After seeing it mentioned in Monday’s post on the “Strawberry Fields Forever” demos, any curious aficionado of Beatles-related ephemera will want to know more about Richard Lester’s How I Won the War, in which John Lennon made his only non-musical acting appearance. The trailer above gives you an idea of the sensibility of the film, whose desert shoot in Spain allowed Lennon the time and got him into the headspace to conceive of that beloved song. Ever shifting between tones, genres, and looks, the movie follows the attempt of the British Army’s “3rd Troop, the 4th Musketeers” to build a cricket pitch behind enemy lines in WW II Tunisia. In the small part of Musketeer Gripweed, Lester cast the 26-year-old, bespectacled Lennon. The two had already established a working relationship, with Lester having directed all of the Fab Four in their musical films A Hard Day’s Night and Help!
An enterprising fan assembled the video just above by stringing together all of Lennon’s scenes, which come to just under eight minutes out of the full film’s 109. Watching all these gags decontextualized adds a layer of absurdity, and How I Won the War‘s humor is pretty absurd to begin with. You’d perhaps do best to approach the movie as an absurdist black comedy that both uses and parodies countless traditions in British film.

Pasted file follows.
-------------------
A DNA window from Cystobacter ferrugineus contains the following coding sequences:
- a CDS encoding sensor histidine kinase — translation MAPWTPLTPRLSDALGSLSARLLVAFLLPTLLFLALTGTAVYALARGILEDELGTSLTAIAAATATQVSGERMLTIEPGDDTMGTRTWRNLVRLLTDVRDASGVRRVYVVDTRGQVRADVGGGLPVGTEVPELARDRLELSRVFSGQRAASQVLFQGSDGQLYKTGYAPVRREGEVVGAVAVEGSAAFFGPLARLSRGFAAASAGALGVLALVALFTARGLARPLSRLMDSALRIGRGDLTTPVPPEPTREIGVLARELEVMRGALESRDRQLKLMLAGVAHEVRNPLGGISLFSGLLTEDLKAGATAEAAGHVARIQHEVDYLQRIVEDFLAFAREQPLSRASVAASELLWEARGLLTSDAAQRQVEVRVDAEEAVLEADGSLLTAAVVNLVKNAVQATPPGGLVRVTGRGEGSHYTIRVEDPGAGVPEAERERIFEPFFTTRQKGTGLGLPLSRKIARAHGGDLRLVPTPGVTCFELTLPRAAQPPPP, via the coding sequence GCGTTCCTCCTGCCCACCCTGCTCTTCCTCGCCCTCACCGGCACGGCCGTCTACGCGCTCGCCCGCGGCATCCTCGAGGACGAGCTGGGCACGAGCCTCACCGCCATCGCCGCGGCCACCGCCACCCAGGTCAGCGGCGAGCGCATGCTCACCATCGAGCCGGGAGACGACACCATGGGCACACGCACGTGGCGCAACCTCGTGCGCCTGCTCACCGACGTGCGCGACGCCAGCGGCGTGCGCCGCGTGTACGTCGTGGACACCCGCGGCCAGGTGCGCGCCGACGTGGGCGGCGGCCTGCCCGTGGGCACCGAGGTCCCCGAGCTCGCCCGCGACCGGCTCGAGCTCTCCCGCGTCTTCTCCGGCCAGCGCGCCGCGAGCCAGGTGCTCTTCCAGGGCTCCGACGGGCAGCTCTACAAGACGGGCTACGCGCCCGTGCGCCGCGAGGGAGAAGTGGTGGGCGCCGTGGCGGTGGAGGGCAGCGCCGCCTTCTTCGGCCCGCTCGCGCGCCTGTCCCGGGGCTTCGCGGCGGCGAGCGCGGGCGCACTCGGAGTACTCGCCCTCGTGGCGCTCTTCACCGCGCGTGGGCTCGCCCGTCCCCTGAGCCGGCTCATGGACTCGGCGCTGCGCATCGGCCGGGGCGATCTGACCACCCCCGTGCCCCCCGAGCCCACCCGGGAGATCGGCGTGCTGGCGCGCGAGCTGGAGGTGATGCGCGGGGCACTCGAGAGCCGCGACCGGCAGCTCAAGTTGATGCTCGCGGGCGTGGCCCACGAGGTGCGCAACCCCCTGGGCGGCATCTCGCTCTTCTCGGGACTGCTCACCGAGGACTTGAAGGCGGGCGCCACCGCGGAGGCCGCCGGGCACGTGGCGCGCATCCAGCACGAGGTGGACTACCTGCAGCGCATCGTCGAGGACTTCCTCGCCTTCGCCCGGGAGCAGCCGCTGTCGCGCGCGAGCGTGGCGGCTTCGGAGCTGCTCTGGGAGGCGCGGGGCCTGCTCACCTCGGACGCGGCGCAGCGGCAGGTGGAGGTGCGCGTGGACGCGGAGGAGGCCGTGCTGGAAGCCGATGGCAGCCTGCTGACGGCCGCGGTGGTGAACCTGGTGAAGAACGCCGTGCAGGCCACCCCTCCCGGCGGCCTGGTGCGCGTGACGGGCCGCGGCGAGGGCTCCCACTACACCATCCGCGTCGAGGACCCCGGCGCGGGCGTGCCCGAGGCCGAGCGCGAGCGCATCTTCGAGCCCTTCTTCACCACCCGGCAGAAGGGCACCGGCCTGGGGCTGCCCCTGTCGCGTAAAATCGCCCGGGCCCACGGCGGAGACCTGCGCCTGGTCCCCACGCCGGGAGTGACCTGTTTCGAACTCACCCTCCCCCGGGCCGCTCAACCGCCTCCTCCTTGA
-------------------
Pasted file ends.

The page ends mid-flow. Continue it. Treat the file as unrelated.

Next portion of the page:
Not that it worked for a 25-year-old Roger Ebert, who waxed sarcastic at the time about the ballyhooing of Lennon’s eight minutes: “By now we have seen John Lennon’s bloody picture on the cover of Ramparts, and read the advertisements in which critics are pounded over the head with each other’s reviews, and we know this a film the old fogeys and fascist baby-eaters will hate and the young, pure, enlightened liberals will find Truth in.” Brave and hilarious anti-war statement featuring a colossal cultural figure, or nonsensical piece of slapstick that happens to include a Beatle? Copies of How I Won the War can be purchased on DVD.
John Lennon and Yoko Ono on the Dick Cavett Show
John Lennon and The Rolling Stones Sing Buddy Holly
Colin Marshall hosts and produces Notebook on Cities and Culture. Follow him on Twitter at @colinmarshall.
John wrote “Strawberry Fields Forever” while he was in Spain filming this movie.I have never seen the movie but I will view the clip.I know he played Private Gripweed in this movie.